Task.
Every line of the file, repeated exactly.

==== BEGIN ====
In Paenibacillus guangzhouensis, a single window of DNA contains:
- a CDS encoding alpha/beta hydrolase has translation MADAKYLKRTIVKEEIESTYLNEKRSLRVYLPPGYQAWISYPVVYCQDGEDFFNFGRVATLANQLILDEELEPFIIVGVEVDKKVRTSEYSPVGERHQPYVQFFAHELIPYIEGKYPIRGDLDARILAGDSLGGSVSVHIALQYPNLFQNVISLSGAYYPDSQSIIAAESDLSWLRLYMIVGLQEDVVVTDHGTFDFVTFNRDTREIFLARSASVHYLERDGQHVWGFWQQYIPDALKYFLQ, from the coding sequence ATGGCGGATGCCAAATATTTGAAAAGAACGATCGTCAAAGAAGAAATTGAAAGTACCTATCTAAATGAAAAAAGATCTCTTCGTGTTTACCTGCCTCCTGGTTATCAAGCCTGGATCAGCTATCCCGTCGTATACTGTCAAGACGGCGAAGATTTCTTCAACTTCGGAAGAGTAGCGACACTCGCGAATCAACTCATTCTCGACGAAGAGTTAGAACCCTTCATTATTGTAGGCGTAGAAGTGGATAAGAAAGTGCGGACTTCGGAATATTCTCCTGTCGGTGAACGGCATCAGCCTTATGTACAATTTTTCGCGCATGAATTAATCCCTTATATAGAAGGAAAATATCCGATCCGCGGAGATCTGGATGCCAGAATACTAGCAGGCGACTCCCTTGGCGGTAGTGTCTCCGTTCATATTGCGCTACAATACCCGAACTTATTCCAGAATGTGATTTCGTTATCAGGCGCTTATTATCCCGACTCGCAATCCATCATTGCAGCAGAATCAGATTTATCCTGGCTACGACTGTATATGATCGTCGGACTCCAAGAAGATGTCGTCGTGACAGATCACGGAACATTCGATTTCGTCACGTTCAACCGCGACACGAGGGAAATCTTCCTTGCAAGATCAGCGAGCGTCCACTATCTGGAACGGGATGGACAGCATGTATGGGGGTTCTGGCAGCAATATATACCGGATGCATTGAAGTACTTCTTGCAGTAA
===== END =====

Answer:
In Paenibacillus guangzhouensis, a single window of DNA contains:
- a CDS encoding alpha/beta hydrolase has translation MADAKYLKRTIVKEEIESTYLNEKRSLRVYLPPGYQAWISYPVVYCQDGEDFFNFGRVATLANQLILDEELEPFIIVGVEVDKKVRTSEYSPVGERHQPYVQFFAHELIPYIEGKYPIRGDLDARILAGDSLGGSVSVHIALQYPNLFQNVISLSGAYYPDSQSIIAAESDLSWLRLYMIVGLQEDVVVTDHGTFDFVTFNRDTREIFLARSASVHYLERDGQHVWGFWQQYIPDALKYFLQ, from the coding sequence ATGGCGGATGCCAAATATTTGAAAAGAACGATCGTCAAAGAAGAAATTGAAAGTACCTATCTAAATGAAAAAAGATCTCTTCGTGTTTACCTGCCTCCTGGTTATCAAGCCTGGATCAGCTATCCCGTCGTATACTGTCAAGACGGCGAAGATTTCTTCAACTTCGGAAGAGTAGCGACACTCGCGAATCAACTCATTCTCGACGAAGAGTTAGAACCCTTCATTATTGTAGGCGTAGAAGTGGATAAGAAAGTGCGGACTTCGGAATATTCTCCTGTCGGTGAACGGCATCAGCCTTATGTACAATTTTTCGCGCATGAATTAATCCCTTATATAGAAGGAAAATATCCGATCCGCGGAGATCTGGATGCCAGAATACTAGCAGGCGACTCCCTTGGCGGTAGTGTCTCCGTTCATATTGCGCTACAATACCCGAACTTATTCCAGAATGTGATTTCGTTATCAGGCGCTTATTATCCCGACTCGCAATCCATCATTGCAGCAGAATCAGATTTATCCTGGCTACGACTGTATATGATCGTCGGACTCCAAGAAGATGTCGTCGTGACAGATCACGGAACATTCGATTTCGTCACGTTCAACCGCGACACGAGGGAAATCTTCCTTGCAAGATCAGCGAGCGTCCACTATCTGGAACGGGATGGACAGCATGTATGGGGGTTCTGGCAGCAATATATACCGGATGCATTGAAGTACTTCTTGCAGTAA